through free programming and an annual summer camp (the nonprofit also operates a summer camp in Traverse City). To date, the organization has provided over 3,000 scholarships and helped close to 1,000 families through the generosity of donors and community members.
A major part of the organization’s mission is to address the individual IEP goals of each student and, in particular, ensure students don’t fall behind during the summer months when many lack access to additional programs.
“A typical developing child can take until the end of September to catch up [after summer break],” says Kristin Piana Schena, founder and executive director. “If you’re a child with special needs, it can take until the end of December.”
Although this summer looked a little different from previous years due to added social distancing precautions related to COVID-19, Schena and the team at Kids on the Go didn’t let it stop them from providing the summer classes and therapies students count on them for.
“This summer alone, we provided 51 sessions and had over 40 programs. Nine were face-to-face, and the rest were virtual,” Schena says, adding that the summer program provided therapy for the children of 150 families.
Making Friends and Staying Active
Jack Potter, an 18-year-old senior at Grosse Pointe South High School, is another student that has benefitted from the summer programs offered by Kids on the Go. He got involved with the organization six years ago, and says it’s helped him develop skills he’s sometimes struggled with.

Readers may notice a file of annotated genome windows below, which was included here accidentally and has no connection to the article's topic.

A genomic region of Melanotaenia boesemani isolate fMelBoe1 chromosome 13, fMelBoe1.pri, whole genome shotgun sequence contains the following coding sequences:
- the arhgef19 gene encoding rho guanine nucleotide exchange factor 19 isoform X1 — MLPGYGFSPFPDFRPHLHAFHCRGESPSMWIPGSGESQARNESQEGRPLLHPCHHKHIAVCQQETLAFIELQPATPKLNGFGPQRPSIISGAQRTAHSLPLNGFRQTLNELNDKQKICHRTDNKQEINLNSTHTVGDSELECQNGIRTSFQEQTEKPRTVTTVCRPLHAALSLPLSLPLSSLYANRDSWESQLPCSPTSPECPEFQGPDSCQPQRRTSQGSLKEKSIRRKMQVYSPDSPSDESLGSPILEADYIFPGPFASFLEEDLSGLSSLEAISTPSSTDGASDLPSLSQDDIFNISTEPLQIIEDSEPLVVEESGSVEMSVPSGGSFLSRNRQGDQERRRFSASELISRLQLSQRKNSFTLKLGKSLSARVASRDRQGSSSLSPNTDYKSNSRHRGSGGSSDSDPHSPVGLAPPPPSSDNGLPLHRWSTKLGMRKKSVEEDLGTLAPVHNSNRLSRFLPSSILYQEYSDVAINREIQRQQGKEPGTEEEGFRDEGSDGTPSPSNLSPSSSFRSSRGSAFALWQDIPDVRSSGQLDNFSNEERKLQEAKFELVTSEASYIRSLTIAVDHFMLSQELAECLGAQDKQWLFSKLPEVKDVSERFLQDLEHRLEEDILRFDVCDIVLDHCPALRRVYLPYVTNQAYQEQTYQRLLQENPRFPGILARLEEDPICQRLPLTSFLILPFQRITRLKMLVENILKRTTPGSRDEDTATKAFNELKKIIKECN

Because Potter has autism, his goals include improving verbal communication and pronunciation, learning to initiate conversations with others, and staying healthy. Because of that, Potter signed up for classes this summer including football,Jack Potter
golfing, SOMIFit (a 12-week Special Olympics challenge focused on health and wellness) and Going Social.
This year, Potter says SOMIFit was his favorite. Because he had concerns about staying healthy during the pandemic, the class offered Potter new opportunities to stay active rather than spending his time indoors. “Every week, we’d do different group activities,” he says.
Potter says his second favorite class this year was Going Social, which gave him a chance to develop his communication skills and spend time with his peers. “We hung out with our friends and talked about speech and improving our interactions,” he says.
Because of the pandemic, Potter had to deal with the disappointment of a canceled summer trip to Greece and Italy with his mother, Amy, as well as the cancellation of the Light It Up Blue
event he had planned at school for Autism Awareness Month in early April. The initiative, observed each year on World Autism Day (April 2), is focused on increasing awareness about autism by illuminating iconic landmarks with blue lights. Regardless, he was still able to make a little time for social activities.